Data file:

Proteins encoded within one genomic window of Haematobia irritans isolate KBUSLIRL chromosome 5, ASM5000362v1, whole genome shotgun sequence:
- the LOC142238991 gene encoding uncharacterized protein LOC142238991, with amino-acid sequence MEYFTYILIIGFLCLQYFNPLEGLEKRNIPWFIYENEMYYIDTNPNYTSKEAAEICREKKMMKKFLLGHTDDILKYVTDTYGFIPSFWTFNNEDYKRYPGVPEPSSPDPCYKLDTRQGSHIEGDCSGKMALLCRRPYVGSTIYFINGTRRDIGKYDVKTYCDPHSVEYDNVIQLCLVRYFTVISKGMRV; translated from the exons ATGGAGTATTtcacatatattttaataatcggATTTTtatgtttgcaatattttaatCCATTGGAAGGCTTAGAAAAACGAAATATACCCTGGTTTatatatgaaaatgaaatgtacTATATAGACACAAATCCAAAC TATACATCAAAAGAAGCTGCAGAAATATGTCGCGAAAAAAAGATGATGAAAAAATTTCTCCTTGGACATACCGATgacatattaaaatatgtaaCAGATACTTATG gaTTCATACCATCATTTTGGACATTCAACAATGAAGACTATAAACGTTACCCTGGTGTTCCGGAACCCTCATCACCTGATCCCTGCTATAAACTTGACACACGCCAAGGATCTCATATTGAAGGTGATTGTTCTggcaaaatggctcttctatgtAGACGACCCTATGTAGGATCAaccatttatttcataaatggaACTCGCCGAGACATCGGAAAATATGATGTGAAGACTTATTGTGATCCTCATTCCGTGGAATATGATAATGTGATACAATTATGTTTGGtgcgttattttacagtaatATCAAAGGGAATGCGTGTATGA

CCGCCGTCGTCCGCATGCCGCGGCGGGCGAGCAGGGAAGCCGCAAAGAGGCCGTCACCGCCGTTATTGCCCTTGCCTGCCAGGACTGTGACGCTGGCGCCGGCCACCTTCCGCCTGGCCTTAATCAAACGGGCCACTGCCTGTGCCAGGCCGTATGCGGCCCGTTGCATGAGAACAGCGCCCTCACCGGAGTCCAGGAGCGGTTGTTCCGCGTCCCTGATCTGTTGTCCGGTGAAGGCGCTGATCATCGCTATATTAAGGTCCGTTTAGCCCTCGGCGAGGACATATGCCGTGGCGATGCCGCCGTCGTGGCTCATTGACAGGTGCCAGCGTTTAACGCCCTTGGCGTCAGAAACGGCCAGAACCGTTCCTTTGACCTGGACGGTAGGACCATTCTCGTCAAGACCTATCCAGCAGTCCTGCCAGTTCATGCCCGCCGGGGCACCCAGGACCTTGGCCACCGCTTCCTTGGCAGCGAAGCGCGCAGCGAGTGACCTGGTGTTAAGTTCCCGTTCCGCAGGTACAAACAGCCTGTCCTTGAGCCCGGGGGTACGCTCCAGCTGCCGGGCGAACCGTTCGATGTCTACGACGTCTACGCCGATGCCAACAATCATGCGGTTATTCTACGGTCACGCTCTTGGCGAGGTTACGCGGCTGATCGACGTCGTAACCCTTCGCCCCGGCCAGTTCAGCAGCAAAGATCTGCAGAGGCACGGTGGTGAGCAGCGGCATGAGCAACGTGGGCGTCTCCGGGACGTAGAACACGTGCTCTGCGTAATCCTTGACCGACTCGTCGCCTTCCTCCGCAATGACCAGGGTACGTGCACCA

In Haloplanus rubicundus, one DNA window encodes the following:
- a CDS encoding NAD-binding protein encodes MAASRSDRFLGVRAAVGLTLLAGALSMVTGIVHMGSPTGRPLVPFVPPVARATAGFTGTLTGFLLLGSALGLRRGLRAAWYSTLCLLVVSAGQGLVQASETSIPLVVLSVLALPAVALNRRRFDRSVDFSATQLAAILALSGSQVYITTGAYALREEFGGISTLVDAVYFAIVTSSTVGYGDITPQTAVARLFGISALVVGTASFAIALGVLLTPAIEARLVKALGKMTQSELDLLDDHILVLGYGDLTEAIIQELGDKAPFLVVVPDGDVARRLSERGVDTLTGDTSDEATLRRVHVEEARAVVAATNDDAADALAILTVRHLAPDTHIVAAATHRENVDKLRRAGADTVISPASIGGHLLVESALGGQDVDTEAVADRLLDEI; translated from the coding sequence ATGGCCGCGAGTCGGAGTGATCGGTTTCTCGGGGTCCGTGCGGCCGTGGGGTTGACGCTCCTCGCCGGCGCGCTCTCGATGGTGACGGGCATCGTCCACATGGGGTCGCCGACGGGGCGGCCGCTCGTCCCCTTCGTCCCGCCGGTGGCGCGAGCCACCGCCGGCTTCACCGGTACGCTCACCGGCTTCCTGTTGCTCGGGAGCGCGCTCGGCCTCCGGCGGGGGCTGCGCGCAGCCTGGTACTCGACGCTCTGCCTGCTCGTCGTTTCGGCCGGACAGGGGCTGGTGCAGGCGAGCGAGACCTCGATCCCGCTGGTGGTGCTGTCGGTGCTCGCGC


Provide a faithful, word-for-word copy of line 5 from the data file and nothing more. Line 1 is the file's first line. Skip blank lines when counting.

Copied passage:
- a CDS encoding NAD-binding protein encodes MAASRSDRFLGVRAAVGLTLLAGALSMVTGIVHMGSPTGRPLVPFVPPVARATAGFTGTLTGFLLLGSALGLRRGLRAAWYSTLCLLVVSAGQGLVQASETSIPLVVLSVLALPAVALNRRRFDRSVDFSATQLAAILALSGSQVYITTGAYALREEFGGISTLVDAVYFAIVTSSTVGYGDITPQTAVARLFGISALVVGTASFAIALGVLLTPAIEARLVKALGKMTQSELDLLDDHILVLGYGDLTEAIIQELGDKAPFLVVVPDGDVARRLSERGVDTLTGDTSDEATLRRVHVEEARAVVAATNDDAADALAILTVRHLAPDTHIVAAATHRENVDKLRRAGADTVISPASIGGHLLVESALGGQDVDTEAVADRLLDEI; translated from the coding sequence ATGGCCGCGAGTCGGAGTGATCGGTTTCTCGGGGTCCGTGCGGCCGTGGGGTTGACGCTCCTCGCCGGCGCGCTCTCGATGGTGACGGGCATCGTCCACATGGGGTCGCCGACGGGGCGGCCGCTCGTCCCCTTCGTCCCGCCGGTGGCGCGAGCCACCGCCGGCTTCACCGGTACGCTCACCGGCTTCCTGTTGCTCGGGAGCGCGCTCGGCCTCCGGCGGGGGCTGCGCGCAGCCTGGTACTCGACGCTCTGCCTGCTCGTCGTTTCGGCCGGACAGGGGCTGGTGCAGGCGAGCGAGACCTCGATCCCGCTGGTGGTGCTGTCGGTGCTCGCGC